A ‘Kiran Bernard Kutinha’ review

A Rupert Wyatt film “The escapist” staring Brian Cox, Damian Lewis, Joseph Fiennes and Steven Mackintosh revolves around a prison break lead by Brian Cox. At first on hearing the name it might strike you that this is just another prison break film with ideas gathered from other films based on similar subjects like The Shawshank Redemption or Escape from Alcatraz but as you indulge yourself more into this Drama cum Thriller you realize the style is different. Almost the entire film is shot inside the prison; allowing ample space for concentration on excellent acting, storyline and execution.

Frank Perry played by Brian Cox is a life sentenced convict without parole who has accepted that he will never get to see the outside again. He plays a character that has not known to have caused any trouble within the prison. One day he receives a letter stating that his loved daughter is nearing death .This helplessness of knowing that his daughter is dying and he can do nothing confined in prison compels him to take the bold step of planning a prison break. He notices certain loop holes within the prison that would compliment his escape to finally reunite him with his daughter. The movie begins by showing the start of the actual escape very unlike most films where the story builds up to the ultimate climax of the escape. The movie cuts back and forth showing the planning and the execution of the escape simultaneously. This film has a completely different twist in the end.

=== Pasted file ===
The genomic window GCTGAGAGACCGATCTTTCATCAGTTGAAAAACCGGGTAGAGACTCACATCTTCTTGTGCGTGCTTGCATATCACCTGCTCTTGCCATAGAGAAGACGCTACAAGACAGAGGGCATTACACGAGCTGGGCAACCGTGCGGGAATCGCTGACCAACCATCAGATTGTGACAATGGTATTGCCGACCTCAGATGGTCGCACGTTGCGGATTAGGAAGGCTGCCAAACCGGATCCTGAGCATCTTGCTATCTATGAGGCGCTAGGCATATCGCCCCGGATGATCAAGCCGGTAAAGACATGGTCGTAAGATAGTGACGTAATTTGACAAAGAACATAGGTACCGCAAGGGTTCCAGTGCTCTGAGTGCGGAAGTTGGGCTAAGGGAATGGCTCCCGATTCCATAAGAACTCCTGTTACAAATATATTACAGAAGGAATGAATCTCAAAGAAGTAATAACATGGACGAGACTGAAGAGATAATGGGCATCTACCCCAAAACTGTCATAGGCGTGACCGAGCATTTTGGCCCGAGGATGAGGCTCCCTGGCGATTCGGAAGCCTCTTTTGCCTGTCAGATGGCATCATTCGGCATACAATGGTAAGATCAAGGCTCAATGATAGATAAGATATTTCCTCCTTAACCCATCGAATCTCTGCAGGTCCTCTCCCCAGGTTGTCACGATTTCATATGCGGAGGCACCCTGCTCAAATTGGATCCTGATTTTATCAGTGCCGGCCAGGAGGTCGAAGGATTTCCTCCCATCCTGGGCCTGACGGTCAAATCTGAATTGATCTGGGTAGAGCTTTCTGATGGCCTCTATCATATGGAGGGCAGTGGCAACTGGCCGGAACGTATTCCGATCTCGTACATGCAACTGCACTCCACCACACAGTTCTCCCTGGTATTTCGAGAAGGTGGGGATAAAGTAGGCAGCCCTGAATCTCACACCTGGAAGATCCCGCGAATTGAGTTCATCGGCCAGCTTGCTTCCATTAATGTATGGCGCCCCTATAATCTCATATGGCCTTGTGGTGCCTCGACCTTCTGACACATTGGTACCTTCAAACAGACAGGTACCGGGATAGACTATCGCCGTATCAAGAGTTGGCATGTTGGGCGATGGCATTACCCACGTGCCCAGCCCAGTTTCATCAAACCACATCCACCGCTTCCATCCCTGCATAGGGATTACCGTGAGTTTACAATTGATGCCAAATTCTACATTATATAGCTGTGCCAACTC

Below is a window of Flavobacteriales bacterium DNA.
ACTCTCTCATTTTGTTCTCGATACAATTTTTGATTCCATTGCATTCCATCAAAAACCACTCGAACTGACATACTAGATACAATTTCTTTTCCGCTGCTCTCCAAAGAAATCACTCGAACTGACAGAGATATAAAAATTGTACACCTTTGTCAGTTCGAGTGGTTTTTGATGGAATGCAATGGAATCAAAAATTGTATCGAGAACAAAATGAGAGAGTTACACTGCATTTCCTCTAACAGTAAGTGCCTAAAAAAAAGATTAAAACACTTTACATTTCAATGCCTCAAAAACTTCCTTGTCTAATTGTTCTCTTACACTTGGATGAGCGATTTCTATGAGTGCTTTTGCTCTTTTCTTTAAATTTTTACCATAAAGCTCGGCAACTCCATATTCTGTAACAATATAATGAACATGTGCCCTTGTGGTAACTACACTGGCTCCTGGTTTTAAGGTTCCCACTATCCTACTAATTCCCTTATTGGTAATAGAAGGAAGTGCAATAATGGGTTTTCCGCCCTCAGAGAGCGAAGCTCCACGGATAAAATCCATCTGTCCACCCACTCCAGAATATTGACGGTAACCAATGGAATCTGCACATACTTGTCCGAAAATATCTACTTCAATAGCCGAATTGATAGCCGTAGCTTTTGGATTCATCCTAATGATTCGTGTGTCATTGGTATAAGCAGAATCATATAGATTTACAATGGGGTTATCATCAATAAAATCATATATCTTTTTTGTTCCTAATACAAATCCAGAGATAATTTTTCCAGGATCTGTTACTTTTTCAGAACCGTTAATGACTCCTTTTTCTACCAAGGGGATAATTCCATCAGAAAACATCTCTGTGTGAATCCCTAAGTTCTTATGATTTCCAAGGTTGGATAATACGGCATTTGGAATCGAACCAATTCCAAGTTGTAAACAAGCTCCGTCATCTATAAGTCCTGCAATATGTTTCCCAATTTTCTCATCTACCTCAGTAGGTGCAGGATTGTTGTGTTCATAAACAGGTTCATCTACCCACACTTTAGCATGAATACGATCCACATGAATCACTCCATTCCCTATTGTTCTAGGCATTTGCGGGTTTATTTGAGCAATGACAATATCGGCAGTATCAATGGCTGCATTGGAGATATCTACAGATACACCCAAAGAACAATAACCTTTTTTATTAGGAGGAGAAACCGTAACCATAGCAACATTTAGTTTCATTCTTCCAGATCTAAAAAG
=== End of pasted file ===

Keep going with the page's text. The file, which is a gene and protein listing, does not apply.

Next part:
Brian Cox’s’ performance as Frank Perry is excellent although the movie had limited dialogue which renders the task of acting even more difficult with expression of feelings done only by way of actions. Another aspect of the film that needs to be given credit is the editing which is very smooth and not confusing; this allows the viewer to switch between Perry’s time in prison planning the break and the actual break. I also felt that the right choice of background music actually livened up the movie and added to its overall viewer appeal.

Although the movie begins with the escape, the first 15 odd minutes does not do much to catch your interest but once the planning begins you get yourself glued to the screen. This is worth the attention invested for the final twist. By the end you may end up feeling a bit claustrophobic but such a feeling is soon shadowed by the end itself. The movie does tend to stumble on the grounds of not bearing clarity in the detailing of the prison-break. It fails to engage you in the adrenaline rush that an escape must include, thus leaving it to look as quite easily accomplished.

Personally I would not call ‘The Escapist’ is one of the best Prison-break movies but overall it is still an entertainer. You can watch it for some commendable performances, good editing, screenplay and an impressive climax at the end. I would give this one 3 out of 5.